The impact of this fear may not be felt equally in all groups: Women report being more concerned than men (64 per cent to 55 per cent). The general population can experience not only fear and anxiety of being sick or dying, but helplessness also. They blame the people who are already affected and this has precipitated mental breakdowns, a wide range of psychiatric issues and even suicide. Suspected and/or confirmed COVID-19 individuals largely experience fear regarding the high contagiousness and fatality. Those in quarantine face boredom, loneliness, anger, depression, anxiety, denial, despair, insomnia, harmful substance use and self-harm. Moreover, physical symptoms of COVID-19 may cause more anxiety and mental distress. And what makes matters worse is the absence of being able to be comforted physically. Dr. Arzoo adds, “There are different experiences of lockdown in different phases. Initial lockdown was a well-deserved break from a fast-pace life. But gradually, there were apprehensions about never returning to a ‘normal’ life. An empty mind is a devil’s workshop and this is what happened to many who got unemployed or isolated during this lockdown. Usually it’s illness that leads to dysfunction, but this time it was dysfunction in lives, personal, professional that gave birth to many mental health issues. Social distancing and a lack of human touch, scientifically proven to reduce oxytocin release, significantly contributes to stress in body. Usually while dealing with patients most of the psychological interventions aim to enhance functioning, because it gradually alleviates the symptoms. I recall many of my patients deteriorated because the activities that were introduced to improve their lives, had to be discontinued due to the lockdown,” shares the doctor.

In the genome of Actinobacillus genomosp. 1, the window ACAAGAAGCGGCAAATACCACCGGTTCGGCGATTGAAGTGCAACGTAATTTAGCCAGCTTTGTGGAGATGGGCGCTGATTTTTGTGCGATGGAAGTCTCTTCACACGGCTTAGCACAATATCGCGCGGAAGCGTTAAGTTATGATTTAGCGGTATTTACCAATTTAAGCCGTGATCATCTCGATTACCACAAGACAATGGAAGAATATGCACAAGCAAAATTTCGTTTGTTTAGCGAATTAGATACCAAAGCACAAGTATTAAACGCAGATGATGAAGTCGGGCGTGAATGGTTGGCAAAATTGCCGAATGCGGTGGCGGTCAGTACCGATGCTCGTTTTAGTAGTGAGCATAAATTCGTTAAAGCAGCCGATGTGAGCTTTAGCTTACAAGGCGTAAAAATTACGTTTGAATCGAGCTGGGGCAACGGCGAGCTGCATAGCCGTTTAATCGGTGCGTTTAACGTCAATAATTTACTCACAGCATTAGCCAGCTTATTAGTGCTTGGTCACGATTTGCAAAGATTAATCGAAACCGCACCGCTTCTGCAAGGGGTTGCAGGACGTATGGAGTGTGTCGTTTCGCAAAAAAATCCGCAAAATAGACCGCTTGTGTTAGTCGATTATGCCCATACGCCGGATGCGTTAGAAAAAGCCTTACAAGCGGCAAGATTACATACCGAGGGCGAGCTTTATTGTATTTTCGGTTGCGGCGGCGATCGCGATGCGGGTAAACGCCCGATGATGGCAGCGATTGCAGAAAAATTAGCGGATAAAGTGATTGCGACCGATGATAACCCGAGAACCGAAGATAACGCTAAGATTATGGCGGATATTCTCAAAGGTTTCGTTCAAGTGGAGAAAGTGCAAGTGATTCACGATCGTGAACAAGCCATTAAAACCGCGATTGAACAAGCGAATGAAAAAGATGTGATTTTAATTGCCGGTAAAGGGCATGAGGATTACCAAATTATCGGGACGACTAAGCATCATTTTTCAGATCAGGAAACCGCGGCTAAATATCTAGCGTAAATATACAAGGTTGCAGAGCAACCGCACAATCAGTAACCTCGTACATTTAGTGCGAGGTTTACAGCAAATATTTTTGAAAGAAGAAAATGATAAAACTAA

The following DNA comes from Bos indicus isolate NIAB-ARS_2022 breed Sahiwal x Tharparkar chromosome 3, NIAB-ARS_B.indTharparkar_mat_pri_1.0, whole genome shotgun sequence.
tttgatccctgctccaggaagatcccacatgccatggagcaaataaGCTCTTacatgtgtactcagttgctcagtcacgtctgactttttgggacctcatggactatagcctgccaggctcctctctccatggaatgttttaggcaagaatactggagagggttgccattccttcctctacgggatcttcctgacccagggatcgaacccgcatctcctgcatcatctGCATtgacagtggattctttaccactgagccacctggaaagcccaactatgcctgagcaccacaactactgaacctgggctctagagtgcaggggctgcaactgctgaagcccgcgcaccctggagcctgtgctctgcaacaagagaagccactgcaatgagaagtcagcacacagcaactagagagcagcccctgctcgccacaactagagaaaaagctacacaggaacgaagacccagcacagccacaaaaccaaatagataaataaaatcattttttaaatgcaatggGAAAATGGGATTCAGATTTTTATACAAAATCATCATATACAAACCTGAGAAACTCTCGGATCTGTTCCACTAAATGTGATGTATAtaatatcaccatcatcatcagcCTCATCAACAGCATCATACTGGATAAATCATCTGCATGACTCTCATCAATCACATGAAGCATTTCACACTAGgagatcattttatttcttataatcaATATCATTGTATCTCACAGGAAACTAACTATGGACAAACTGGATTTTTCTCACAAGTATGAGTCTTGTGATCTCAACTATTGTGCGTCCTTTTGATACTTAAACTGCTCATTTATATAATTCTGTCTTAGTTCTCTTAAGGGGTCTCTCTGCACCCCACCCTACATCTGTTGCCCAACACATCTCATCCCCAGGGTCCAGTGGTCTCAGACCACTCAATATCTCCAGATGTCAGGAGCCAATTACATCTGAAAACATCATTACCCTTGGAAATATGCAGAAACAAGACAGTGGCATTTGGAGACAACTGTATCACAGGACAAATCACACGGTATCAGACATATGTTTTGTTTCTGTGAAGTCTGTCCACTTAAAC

The impact of COVID 19 has a palate of shades. It is time to now hold hands of those who are injured financially, emotionally or socially. The impact of this pandemic and the lockdown will persist for decades, just like it usually does after any disaster. It is time that we reach out to ourselves and others. Make that call, write that note and don’t just rely on social media to communicate a generic worldly message. Dr. Ahuja shares some signs that we can be aware of and when we must reach for help.
Fear and worry about your own health and the health of your loved ones, your financial situation or job, or loss of support services you rely on.
- Changes in sleep or eating patterns.
- Difficulty sleeping or concentrating.
- Worsening of chronic health problems.
- Worsening of mental health conditions.
- Increased use of tobacco, and/or alcohol and other substance use
WHO Director-General Dr Tedros Adhanom Ghebreyesus’s consistent plea in this pandemic has been has been for responses based on empathy. “Compassion is a medicine,” he said in March. It is and probably the only one which doesn’t need human trials.